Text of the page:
22nd November. Posted in Blog.

Globally, the issue of food waste is surging to the forefront and continuing to gain public and media attention – and for good reason.

With significant macro-effects associated with waste of foodstuffs, including environmental, economic, and humanitarian consequences, this challenge will only become more critical as time passes and populations expand. The problems resulting from food waste are alarming, and the need to combat this escalating issue is especially prevalent in developed nations, where almost half of food waste is derived from preventable losses by consumers and retail brands.

While it can be difficult to quantify precisely, many studies have suggested that around 20-40% of food produced worldwide goes to waste, which is an alarming statistic by any measure. Considering that the United Nations (UN) believes about 6bn metric tons of edible food is made every year, this equates to around 1.3bn metric tons being wasted[1].

As the figures are worryingly high, it provides the packaging industry with an opportunity to tackle this problem head-on by invigorating new product development and innovating in packaging substrate and design, in order to make a tangible difference to the problem. By building knowledge and sharing insight when it comes to the food waste problem, the industry has greater clarity on the packaging technologies and solutions required to combat the challenge, and in turn, associated economic losses, CO2 emissions and food shortages.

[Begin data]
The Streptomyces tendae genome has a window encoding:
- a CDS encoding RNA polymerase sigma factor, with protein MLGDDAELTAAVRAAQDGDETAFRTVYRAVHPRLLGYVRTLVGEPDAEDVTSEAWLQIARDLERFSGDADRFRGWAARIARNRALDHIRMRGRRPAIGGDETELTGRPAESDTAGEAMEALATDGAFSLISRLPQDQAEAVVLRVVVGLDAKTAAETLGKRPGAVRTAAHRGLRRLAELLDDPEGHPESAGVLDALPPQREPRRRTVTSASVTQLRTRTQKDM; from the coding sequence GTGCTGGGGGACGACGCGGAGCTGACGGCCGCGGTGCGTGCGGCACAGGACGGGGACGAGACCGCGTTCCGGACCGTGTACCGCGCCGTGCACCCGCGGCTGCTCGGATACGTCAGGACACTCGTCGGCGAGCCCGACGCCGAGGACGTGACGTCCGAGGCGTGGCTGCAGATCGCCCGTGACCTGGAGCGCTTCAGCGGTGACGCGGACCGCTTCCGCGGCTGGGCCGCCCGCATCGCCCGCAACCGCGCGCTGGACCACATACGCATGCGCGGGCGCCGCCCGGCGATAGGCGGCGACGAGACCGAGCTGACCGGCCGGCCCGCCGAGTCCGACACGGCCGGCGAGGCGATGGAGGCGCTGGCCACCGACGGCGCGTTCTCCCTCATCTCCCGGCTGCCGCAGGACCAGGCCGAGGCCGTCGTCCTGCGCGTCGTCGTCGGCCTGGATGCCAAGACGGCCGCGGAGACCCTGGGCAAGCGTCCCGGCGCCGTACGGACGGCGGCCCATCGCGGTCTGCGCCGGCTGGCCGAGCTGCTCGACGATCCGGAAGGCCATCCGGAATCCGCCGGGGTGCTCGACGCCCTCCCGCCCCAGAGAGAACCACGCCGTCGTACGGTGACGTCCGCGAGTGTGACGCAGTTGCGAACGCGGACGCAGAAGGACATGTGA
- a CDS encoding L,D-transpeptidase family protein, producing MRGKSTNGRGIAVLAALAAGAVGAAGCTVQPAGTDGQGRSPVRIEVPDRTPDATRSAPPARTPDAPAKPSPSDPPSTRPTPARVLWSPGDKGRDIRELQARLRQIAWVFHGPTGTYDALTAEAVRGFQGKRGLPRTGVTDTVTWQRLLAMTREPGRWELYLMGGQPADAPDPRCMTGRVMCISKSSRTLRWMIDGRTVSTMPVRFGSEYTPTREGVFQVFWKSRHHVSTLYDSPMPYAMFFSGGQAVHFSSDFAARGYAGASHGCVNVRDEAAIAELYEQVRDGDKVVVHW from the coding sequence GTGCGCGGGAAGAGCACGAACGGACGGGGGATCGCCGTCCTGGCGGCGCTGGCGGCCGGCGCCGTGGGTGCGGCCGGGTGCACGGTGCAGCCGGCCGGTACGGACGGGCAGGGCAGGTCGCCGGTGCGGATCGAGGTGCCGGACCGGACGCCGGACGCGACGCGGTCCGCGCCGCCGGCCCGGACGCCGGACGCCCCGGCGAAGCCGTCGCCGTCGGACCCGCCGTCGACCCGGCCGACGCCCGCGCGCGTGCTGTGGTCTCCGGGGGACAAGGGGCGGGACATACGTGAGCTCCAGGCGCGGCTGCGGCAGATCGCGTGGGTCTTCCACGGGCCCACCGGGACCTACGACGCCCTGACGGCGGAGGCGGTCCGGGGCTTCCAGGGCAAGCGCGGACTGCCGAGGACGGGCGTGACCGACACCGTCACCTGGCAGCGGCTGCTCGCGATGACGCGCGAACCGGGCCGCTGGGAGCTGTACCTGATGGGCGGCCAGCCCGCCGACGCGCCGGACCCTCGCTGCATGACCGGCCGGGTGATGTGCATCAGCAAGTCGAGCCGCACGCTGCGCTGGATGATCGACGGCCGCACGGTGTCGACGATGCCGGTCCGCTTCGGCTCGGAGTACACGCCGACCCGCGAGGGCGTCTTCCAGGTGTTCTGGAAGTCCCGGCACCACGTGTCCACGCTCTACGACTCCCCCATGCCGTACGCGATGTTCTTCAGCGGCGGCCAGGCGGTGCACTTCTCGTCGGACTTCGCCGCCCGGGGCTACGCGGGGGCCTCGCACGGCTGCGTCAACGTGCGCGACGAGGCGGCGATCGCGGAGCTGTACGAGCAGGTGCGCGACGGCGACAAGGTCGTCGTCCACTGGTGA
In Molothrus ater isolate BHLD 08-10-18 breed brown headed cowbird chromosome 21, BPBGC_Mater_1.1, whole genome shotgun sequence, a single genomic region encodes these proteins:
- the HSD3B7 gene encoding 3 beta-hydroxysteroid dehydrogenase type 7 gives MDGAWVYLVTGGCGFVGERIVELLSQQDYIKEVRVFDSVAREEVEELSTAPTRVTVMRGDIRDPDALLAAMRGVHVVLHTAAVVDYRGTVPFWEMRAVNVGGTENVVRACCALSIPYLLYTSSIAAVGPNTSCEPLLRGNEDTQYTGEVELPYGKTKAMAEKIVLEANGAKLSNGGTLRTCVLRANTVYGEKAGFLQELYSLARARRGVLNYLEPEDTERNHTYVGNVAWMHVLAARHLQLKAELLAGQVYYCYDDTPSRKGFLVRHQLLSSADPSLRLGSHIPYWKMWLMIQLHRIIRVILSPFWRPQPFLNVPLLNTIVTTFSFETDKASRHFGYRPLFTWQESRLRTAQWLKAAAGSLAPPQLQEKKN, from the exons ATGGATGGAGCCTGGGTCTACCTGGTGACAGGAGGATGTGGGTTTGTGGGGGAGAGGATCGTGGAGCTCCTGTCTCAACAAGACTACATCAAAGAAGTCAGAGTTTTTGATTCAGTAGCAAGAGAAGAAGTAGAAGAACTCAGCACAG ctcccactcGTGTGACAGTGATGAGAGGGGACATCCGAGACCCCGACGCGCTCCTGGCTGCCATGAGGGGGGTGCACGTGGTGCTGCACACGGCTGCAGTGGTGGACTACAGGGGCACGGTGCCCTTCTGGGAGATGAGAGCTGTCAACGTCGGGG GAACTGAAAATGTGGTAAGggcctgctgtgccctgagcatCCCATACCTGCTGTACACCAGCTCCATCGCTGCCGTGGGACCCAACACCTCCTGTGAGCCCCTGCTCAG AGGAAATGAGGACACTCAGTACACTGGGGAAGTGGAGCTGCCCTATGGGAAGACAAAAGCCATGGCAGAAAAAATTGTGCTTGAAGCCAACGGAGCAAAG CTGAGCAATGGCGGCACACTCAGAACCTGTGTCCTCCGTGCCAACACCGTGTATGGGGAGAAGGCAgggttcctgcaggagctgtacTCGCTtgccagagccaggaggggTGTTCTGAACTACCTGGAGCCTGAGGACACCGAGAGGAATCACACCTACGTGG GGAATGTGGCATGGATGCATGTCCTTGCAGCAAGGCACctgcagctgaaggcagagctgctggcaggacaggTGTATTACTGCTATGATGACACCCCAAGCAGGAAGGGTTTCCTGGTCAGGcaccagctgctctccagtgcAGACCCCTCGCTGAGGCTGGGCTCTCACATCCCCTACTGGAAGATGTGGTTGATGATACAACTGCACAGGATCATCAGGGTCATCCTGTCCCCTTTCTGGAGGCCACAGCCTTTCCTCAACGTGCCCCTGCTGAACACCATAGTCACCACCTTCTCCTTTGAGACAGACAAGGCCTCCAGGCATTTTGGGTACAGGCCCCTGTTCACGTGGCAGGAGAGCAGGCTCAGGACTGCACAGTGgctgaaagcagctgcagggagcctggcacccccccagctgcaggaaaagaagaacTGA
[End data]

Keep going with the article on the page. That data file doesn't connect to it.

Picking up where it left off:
An appetite for change

Food waste is a much broader issue than many people think and ultimately touches everyone in some form or another. Shifting consumer habits and purchase behaviours are now being influenced by factors such cost, environmental responsibility and ethical sourcing. For brand owners, this demands a more holistic approach to supply chain strategy, to ensure packaging is tackling the challenge rather than exacerbating it.